The fact that you describe the article as "blasphemous" gives you away. You have your belief and you don't want to hear any contradictions to that faith. When people finally get the courage to step away and question, then perhaps people can start using their intellect a bit! Who in this world would want to worship a god who demands total faith without question? Sounds like the belief is out of fear only. Don't you understand that practically all who hold to any religious beliefs think that theirs is the one true way! Fact is, it is all very, very contradictory. One person prays and believes, and tragedy strikes him/her. Another prays and believes and is spared. We are no different in this day than early man was–try to appease the God, and perhaps you will be spared.

      May 24, 2011 at 8:49 am |
    • Mike


      May 24, 2011 at 10:25 am |
    • mike

      HAHA, all theology aside, Quoting from a supposedly forged book is not a valid argument as to why it isn't forged. Just shows that, without the book, no jesus religion has any merit at all.

      May 25, 2011 at 9:12 am |
    • CalgarySandy

      When CNN becomes your church bulletin you can scream blasphemy. Here in the big world of more than just you and your nim rod friends this article is tired old news but it is not blasphemy. Even if it were blasphemy there is nothing that says a free press has to keep from stepping on everyone's toes. Instead of foaming at the mouth and screaming why don't you put your brain to work reading all the books on the subject on all sides of the argument. Stick up for your faith with intelligence not sniveling. Stick up for it with logic, objectivity, and balanced research.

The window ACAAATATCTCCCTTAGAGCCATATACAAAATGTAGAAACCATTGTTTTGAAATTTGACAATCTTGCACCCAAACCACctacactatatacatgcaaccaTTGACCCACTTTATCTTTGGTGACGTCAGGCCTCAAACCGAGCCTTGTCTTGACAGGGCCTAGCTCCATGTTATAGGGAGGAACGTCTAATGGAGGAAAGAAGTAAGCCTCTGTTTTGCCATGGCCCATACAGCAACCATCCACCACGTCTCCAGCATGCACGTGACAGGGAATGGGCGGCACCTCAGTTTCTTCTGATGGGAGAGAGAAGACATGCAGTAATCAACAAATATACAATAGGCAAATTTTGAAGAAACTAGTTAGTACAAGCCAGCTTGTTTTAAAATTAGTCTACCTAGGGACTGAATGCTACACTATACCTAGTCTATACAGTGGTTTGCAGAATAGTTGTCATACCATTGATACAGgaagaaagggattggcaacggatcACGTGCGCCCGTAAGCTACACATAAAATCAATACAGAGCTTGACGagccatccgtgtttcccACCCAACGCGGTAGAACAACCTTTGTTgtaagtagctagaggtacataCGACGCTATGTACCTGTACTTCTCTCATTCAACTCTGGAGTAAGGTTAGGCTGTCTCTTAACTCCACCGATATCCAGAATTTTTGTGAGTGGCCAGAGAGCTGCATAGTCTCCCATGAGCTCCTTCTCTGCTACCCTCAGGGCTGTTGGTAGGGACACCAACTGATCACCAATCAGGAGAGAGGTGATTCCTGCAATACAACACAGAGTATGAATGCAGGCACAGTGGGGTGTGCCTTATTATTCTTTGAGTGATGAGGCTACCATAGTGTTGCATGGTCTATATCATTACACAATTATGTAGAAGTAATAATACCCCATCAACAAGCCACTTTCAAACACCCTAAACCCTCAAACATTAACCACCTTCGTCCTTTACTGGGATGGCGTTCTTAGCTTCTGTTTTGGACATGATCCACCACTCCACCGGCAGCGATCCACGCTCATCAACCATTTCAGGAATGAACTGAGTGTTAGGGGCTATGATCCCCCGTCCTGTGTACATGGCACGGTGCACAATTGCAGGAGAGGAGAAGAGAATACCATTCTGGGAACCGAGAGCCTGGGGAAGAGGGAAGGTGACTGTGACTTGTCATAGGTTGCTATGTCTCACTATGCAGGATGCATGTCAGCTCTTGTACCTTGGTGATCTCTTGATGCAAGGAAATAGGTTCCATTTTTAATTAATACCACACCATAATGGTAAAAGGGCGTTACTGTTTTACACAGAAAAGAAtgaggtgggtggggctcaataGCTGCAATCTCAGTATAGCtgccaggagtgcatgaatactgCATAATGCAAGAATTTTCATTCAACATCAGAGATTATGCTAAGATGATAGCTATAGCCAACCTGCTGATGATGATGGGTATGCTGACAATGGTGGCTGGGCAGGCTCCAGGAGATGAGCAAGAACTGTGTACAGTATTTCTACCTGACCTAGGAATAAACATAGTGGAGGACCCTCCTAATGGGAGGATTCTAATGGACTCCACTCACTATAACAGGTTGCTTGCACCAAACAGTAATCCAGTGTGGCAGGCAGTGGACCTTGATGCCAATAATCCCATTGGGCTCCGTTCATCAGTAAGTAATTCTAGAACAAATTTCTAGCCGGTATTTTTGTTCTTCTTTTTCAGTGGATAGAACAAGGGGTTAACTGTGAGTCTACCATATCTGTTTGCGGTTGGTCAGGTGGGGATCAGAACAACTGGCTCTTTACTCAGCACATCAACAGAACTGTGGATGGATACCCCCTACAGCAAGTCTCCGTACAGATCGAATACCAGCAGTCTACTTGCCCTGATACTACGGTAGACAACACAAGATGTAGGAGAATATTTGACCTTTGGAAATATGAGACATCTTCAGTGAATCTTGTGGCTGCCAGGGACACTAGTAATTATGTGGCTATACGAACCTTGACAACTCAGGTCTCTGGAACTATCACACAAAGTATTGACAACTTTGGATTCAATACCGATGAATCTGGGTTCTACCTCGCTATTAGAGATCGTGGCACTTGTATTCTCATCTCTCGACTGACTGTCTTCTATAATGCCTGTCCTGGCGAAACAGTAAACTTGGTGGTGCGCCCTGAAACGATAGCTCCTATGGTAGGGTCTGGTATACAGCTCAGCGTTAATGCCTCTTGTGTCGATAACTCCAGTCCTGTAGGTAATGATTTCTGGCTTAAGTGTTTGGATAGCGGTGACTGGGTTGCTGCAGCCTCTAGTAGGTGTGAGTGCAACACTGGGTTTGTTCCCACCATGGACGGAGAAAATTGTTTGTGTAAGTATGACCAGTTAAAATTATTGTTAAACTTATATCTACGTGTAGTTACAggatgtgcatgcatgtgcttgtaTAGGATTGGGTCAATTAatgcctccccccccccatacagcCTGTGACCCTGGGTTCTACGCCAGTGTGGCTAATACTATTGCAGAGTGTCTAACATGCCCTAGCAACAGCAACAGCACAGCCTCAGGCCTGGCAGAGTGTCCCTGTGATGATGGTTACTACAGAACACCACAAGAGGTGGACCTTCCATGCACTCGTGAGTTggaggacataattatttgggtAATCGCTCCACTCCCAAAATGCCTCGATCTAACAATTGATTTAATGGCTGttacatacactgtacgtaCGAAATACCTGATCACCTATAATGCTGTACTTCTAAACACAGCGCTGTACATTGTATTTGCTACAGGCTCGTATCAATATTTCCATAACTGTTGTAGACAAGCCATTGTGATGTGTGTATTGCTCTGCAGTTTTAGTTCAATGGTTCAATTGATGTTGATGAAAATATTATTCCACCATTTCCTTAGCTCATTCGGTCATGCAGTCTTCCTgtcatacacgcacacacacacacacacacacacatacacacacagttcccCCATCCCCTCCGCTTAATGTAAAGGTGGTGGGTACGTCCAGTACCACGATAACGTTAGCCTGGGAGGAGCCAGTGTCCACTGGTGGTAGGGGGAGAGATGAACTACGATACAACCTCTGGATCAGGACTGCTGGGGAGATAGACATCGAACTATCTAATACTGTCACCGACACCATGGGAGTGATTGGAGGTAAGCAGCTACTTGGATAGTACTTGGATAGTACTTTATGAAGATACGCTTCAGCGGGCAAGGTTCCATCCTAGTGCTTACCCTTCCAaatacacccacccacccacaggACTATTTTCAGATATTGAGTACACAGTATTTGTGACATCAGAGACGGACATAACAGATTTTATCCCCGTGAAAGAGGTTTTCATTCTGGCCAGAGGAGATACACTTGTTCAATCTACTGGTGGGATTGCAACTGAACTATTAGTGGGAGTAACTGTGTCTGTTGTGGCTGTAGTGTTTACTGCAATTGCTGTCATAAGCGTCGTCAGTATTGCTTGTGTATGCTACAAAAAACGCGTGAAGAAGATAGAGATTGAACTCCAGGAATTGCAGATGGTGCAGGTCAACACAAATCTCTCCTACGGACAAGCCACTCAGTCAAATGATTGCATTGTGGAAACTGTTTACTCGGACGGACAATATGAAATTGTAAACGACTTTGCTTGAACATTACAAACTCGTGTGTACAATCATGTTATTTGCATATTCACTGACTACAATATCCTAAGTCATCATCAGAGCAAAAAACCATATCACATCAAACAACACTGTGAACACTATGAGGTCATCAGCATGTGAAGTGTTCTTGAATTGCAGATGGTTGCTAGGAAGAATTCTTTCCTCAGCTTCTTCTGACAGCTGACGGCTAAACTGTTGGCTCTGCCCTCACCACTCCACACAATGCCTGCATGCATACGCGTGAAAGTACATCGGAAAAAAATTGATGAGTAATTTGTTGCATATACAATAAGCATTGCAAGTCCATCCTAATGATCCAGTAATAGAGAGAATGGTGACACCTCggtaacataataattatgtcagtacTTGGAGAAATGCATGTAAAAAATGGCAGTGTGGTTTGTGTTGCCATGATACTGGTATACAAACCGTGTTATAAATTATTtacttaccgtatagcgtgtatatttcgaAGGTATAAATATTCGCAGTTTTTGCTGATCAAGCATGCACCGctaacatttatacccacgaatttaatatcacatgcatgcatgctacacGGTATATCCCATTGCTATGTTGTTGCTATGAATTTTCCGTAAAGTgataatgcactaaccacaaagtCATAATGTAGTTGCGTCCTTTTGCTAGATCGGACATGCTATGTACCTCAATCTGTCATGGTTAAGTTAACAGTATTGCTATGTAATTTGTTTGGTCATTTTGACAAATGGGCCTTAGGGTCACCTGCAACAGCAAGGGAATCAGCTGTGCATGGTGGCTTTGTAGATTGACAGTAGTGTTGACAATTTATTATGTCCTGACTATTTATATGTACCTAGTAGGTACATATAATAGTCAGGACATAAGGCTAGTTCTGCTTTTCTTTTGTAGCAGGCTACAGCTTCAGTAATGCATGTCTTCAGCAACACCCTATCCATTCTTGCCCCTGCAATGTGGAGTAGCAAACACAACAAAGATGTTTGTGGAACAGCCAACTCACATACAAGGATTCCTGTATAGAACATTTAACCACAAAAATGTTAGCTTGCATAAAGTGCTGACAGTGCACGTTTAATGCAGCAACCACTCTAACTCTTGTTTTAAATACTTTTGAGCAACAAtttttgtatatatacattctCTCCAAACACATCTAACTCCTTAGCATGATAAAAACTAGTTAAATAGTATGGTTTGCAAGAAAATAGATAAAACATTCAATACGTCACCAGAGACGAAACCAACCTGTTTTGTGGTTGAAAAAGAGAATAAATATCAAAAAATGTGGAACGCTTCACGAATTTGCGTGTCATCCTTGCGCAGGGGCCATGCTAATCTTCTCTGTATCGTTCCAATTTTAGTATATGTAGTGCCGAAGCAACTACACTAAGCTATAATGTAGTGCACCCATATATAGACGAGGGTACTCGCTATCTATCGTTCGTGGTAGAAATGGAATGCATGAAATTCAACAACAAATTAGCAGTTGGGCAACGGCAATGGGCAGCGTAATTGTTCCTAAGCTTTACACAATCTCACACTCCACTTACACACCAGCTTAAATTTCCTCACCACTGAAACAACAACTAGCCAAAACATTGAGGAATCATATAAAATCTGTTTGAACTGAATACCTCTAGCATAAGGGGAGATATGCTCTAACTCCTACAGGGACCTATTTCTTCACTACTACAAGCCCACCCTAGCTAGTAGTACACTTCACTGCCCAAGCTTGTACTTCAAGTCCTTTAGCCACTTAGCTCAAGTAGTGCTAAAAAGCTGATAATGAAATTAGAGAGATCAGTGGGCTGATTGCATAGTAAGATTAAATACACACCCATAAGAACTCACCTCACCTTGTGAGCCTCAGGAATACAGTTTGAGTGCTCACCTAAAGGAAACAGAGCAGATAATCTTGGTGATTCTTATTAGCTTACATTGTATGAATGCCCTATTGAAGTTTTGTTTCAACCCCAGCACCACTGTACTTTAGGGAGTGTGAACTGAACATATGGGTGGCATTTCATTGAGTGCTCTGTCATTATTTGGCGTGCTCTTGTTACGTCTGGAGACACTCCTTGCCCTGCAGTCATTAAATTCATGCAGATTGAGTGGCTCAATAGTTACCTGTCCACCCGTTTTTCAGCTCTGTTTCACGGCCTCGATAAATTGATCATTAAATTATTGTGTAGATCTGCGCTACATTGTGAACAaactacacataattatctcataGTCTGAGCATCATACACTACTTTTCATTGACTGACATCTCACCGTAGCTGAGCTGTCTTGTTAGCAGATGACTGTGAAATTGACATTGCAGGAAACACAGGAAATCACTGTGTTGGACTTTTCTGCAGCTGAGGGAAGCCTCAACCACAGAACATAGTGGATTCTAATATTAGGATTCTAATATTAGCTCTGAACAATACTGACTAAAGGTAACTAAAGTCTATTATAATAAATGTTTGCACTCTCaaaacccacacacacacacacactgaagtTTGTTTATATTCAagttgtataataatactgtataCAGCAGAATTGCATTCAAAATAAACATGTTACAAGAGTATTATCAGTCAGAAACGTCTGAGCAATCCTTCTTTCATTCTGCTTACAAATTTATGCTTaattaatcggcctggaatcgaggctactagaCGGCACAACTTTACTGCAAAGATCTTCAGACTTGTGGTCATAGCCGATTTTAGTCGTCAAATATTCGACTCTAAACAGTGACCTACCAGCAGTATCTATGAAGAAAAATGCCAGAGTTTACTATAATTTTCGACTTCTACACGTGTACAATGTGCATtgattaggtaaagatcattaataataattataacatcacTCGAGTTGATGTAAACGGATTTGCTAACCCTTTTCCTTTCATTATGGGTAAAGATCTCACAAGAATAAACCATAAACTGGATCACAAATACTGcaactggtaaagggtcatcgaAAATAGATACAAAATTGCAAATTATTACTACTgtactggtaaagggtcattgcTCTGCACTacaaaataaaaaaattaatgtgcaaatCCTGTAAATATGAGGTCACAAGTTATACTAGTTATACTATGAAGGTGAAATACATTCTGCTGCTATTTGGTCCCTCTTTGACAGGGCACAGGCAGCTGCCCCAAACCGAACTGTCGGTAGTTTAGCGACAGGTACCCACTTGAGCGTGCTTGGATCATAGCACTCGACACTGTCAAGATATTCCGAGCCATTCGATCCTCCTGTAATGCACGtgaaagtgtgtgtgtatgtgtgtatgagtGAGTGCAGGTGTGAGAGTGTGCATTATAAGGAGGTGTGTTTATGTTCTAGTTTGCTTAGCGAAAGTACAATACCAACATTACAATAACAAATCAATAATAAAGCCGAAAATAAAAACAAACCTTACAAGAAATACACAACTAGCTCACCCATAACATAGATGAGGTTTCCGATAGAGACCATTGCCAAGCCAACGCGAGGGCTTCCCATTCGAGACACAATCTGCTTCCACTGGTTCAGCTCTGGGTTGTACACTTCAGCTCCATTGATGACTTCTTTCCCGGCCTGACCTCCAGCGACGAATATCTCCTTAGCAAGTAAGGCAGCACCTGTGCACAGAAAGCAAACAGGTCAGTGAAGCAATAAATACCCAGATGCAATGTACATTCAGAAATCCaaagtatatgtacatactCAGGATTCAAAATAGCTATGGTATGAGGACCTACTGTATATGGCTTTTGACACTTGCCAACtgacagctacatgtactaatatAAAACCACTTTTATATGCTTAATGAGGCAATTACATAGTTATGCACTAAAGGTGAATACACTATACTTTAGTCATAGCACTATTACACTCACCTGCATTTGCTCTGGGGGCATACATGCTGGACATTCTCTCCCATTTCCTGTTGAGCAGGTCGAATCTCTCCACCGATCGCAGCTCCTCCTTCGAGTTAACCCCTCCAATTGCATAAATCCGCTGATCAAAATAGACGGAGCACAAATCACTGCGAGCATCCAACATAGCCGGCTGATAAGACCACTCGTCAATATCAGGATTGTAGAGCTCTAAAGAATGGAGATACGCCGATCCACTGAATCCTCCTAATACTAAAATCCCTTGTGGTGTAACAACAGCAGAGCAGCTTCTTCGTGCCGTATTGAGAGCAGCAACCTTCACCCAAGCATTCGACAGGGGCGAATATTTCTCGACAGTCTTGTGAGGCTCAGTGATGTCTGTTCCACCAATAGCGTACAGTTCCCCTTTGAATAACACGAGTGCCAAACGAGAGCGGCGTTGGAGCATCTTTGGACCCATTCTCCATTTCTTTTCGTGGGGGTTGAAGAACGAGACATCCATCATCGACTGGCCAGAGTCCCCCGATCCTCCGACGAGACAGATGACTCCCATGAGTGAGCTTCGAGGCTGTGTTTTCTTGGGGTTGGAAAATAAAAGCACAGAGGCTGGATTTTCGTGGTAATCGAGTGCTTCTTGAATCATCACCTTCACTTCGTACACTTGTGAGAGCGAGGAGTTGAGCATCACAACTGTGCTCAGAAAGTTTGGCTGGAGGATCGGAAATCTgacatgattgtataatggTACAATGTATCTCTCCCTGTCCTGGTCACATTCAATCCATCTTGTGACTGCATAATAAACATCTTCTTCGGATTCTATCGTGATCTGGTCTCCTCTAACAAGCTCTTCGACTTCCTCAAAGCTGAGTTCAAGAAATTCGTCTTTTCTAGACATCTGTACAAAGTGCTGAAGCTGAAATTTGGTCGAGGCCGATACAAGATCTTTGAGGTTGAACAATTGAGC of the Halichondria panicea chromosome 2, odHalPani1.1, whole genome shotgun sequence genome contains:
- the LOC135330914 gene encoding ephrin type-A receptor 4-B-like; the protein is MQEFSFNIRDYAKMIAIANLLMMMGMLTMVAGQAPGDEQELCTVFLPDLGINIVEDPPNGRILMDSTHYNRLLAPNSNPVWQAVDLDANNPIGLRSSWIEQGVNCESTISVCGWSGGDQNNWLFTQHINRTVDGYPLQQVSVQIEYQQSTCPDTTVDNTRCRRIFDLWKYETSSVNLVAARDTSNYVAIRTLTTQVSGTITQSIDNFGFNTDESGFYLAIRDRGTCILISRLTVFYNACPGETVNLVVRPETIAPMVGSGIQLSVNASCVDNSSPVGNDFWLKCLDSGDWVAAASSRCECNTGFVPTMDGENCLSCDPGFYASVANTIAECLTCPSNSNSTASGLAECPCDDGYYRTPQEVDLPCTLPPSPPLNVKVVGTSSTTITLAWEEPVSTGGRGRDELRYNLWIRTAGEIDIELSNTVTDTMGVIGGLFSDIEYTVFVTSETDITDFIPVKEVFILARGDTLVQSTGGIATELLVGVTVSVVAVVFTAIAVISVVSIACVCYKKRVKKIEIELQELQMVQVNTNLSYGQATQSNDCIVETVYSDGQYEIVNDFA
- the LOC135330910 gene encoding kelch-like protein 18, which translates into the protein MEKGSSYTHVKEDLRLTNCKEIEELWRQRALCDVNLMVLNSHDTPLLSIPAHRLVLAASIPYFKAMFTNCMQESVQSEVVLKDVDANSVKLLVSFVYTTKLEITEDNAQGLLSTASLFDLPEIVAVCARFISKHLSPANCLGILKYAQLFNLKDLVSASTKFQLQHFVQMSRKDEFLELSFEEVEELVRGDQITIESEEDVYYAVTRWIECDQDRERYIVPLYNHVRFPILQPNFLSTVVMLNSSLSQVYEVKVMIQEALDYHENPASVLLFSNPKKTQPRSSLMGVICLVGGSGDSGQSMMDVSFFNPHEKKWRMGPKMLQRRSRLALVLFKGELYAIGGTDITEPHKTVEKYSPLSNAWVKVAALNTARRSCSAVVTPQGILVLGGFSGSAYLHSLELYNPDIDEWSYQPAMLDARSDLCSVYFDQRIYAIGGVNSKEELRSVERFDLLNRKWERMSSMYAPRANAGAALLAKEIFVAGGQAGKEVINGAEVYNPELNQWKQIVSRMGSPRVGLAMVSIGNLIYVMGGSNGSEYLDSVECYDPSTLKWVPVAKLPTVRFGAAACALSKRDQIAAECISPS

Hay Zeus went down on Mary Magdalen. That is blasphemy.

      May 28, 2011 at 11:20 pm |
    • Wzrd1

      Blasphemy, the very words said by those who attacked the World Trade Center. You sound quite a lot like Al Qaida. Or the Spanish Inquisition.
      What was REPORTED was a book, written by a man who studied the history of the bible, annotated facts and proceeded from there.
      As for Paul, he was a Roman citizen, but was NOT a pharisee, he was HIRED by them, per the forged bible, collected by the Nicene council, under the direct supervision and approval of the Roman Emperor Constantine, a book full of stories, selected for version, edited for content and included a then obscure book called Revelation, which was about the Roman Empire under the Emperor Nero, whose name adds to 666, overriding the objection of the Nicene council. All other versions of stories were burned, if any mentioned them again, they were executed.
      Interestingly enough, at the time, there was still questions regarding the divinity of Jesus. All who disagreed with the Nicene council's opinion were ordered to follow the official church line or be executed.